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Weston White Lead Researcher

Lead Researcher
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Location: Fresno, California

Is the Statutory Authority of the IRS Presumptive (BATFE excluded)?


On the IRS Website, under the heading “Statutory Authority” it states that such authority is to be found within 26 USC § 7801. Now certainly that is innocuous sounding enough, right? Most certainly, well that is until you actually take time to review the statute, for it is then that the context of that supposed “authority” starts to become very interesting. The reason as to why, is that within this statute in reference so granting “full authority to administer and enforce the internal revenue laws” is an apparent stipulation levied on both that proclaimed administration and enforcement by the IRS of the Internal Revenue Code. Still this is made even further interesting in that many of the actual enforcement statutes now represented within Title 26 of the USC are actually from Title 27 of the USC, being that it had been concatenated into Title 26, yet however, those inducted statutes remain applicable only to Title 27 –“Intoxicating Liquors” (this may be verified by perusing the section designated for 26 U.S.C. within the Parallel Table of Authorities and Rules—PTOA, while also noting that Title 27 is still maintained within the Code of Federal Regulations).

Further confirmation is provided by the two distinct classes of IRS enforcement officers established by 26 USC § 7608(a) – “Enforcement of subtitle E and other laws pertaining to liquor, tobacco, and firearms” and 26 USC § 7608(b) – “Enforcement of laws relating to internal revenue other than subtitle E”, for it is only the former classification of IRS agents, investigators, and officers who are statutorily permitted to carry firearms (see: 26 USC § 7608(a)(1)) and only while in the course of “enforcing any of the criminal, seizure, or forfeiture provisions of subtitle E or of any other law of the United States pertaining to the commodities subject to tax under such subtitle”.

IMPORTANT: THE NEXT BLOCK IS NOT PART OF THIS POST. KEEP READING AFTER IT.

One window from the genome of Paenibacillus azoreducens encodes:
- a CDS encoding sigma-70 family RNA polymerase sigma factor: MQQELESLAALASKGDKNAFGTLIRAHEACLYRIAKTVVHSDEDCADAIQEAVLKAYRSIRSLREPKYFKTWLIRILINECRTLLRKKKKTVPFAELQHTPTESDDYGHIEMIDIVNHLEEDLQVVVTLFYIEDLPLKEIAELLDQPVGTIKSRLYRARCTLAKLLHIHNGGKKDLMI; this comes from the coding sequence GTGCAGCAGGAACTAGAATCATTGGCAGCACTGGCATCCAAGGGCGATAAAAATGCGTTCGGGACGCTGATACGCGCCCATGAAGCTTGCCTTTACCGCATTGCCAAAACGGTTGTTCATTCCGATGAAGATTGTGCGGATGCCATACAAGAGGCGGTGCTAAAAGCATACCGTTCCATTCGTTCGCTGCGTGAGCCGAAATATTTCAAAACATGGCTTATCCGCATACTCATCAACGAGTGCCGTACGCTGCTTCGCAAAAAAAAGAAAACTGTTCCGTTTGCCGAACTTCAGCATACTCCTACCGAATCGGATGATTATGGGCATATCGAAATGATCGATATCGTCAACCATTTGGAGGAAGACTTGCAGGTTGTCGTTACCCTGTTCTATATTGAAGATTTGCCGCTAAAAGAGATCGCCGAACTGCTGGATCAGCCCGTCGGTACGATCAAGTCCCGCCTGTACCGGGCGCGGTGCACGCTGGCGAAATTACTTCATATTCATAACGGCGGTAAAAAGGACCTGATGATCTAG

To provide clarification, 26 USC § 7801 states in essence:

  • Within 26 USC § 7801(a)(1) it designates that the general administration and enforcement power of the IRS is to be performed or supervised (i.e., through the position of an IRS Commissioner—26 USC § 7803) by the Secretary of the Treasury, lending only exception “as otherwise expressly provided by law”.

  • Within 26 USC § 7801(a)(2)(A) it designates an expressly provided exception to the above in that the general administration and enforcement power of the IRS is to be performed or supervised by the Attorney General when in the context of Chapter 53: “Machine Guns, Destructive Devices, and Certain other Firearms” (7801(a)(2)(A)(i)) or Chapters 61 thru 80: subtitle F – “Procedure and Administration” (7801(a)(2)(A)(ii)) when such provisions pertain to the administration or enforcement of Chapter 53; while references made therein to either the “Secretary” or “Secretary of the Treasury” shall be taken to mean the Attorney General, and references to “internal revenue officers” to the Bureau of Alcohol, Tobacco, Firearms, and Explosives.

Thus indicating that ambiguity within the related statutes was intended to result in confusion, being that (1) there are enforcing statutes located throughout subtitle F that are applicable only to the enforcing of subtitle E (i.e., activities concerning only the BATFE) and (2) the use of “Secretary”, “Secretary of the Treasury”, and “internal revenue officers” within those statutes serve to greatly alter the apparent context and scope of those respective statutes.

In closing, this brings to light the much larger matter of why virtually the entirely of the revised 1986 Internal Revenue Code (IRC) was written in a fashion clearly intended to obfuscate issues or debates over the national income taxation scheme.


IRS References

Statutory Authority

The IRS is organized to carry out the responsibilities of the secretary of the Treasury under section 7801 of the Internal Revenue Code. The secretary has full authority to administer and enforce the internal revenue laws and has the power to create an agency to enforce these laws. The IRS was created based on this legislative grant.